14-18 January 2019
Europe/Zurich timezone

H4DAQ: a modern and versatile data-acquisition package for calorimeter prototype test-beams

15 Jan 2019, 09:40
503/1-001 - Council Chamber (CERN)

503/1-001 - Council Chamber


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Dr Giacomo Cucciati (CERN)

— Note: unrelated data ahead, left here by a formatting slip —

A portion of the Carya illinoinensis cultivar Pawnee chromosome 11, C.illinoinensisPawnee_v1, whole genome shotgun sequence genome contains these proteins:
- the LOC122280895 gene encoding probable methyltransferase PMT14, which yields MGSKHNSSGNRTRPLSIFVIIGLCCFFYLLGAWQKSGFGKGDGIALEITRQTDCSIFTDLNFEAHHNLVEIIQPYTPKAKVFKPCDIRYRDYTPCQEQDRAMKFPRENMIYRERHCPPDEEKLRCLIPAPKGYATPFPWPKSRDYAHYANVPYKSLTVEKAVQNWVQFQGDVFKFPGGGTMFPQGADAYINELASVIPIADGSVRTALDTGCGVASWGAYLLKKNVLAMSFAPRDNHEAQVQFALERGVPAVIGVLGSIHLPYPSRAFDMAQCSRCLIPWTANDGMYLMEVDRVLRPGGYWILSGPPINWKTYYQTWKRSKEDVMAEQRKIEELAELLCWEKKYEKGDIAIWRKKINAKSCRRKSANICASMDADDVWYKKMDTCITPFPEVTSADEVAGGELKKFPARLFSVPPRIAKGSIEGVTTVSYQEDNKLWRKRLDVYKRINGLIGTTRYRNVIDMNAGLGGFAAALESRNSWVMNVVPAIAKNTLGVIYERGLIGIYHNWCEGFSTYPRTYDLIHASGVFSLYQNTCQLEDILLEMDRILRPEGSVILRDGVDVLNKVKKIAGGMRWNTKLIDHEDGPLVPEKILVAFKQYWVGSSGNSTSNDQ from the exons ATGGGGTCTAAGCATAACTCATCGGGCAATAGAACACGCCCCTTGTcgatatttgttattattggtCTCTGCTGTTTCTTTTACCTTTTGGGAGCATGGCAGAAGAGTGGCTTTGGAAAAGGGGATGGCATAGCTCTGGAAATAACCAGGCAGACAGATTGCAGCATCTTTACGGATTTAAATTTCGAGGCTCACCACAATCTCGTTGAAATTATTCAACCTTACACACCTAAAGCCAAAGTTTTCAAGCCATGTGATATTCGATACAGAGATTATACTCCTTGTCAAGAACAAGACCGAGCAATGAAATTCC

The upgrade of the calorimeters for the High Luminosity LHC (HL-LHC) or for future colliders requires an extensive programme of tests to qualify different detector prototypes with dedicated test beams. A common data-acquisition system (called H4DAQ) was developed for the H4 test beam line of the CERN SPS North Area in 2014, and it has since been adopted by an increasing number of teams involved in the CMS experiment and AIDA groups. Several different calorimeter prototypes and precision timing detectors have used H4DAQ from 2014 to 2017. H4DAQ has proven to be a versatile application, portable to many beam test environments, including the CERN beam lines (EA-T9 at the PS and H2/H4 at the SPS) and the INFN Frascati Beam Test Facility. H4DAQ is fast, simple, modular and can be configured to support different setups. The different functionalities of the DAQ core software are split into three configurable finite state machines: the data readout, run control, and event builder. The distribution of information and data between the various computers is performed using ZEROMQ (0MQ) sockets. Different plugins are available to read different types of hardware, including VME crates with different types of boards, PADE boards, custom front-end boards, and beam instrumentation devices. The raw data are saved as root files, using the CERN C++ root libraries. A graphical user interface (GUI), based on the python gtk libraries, is used to operate the H4DAQ and the integrated data quality monitoring (DQM), written in C++. This GUI allows for fast processing of events for quick feedback to the user. The 0MQ libraries are also available for the National Instruments LabVIEW program. This facilitates communication with existing instrumentation and detector control systems, via commands issued by the H4DAQ GUI. The design, functionality, and operational experience with the H4DAQ system will be described in this talk.

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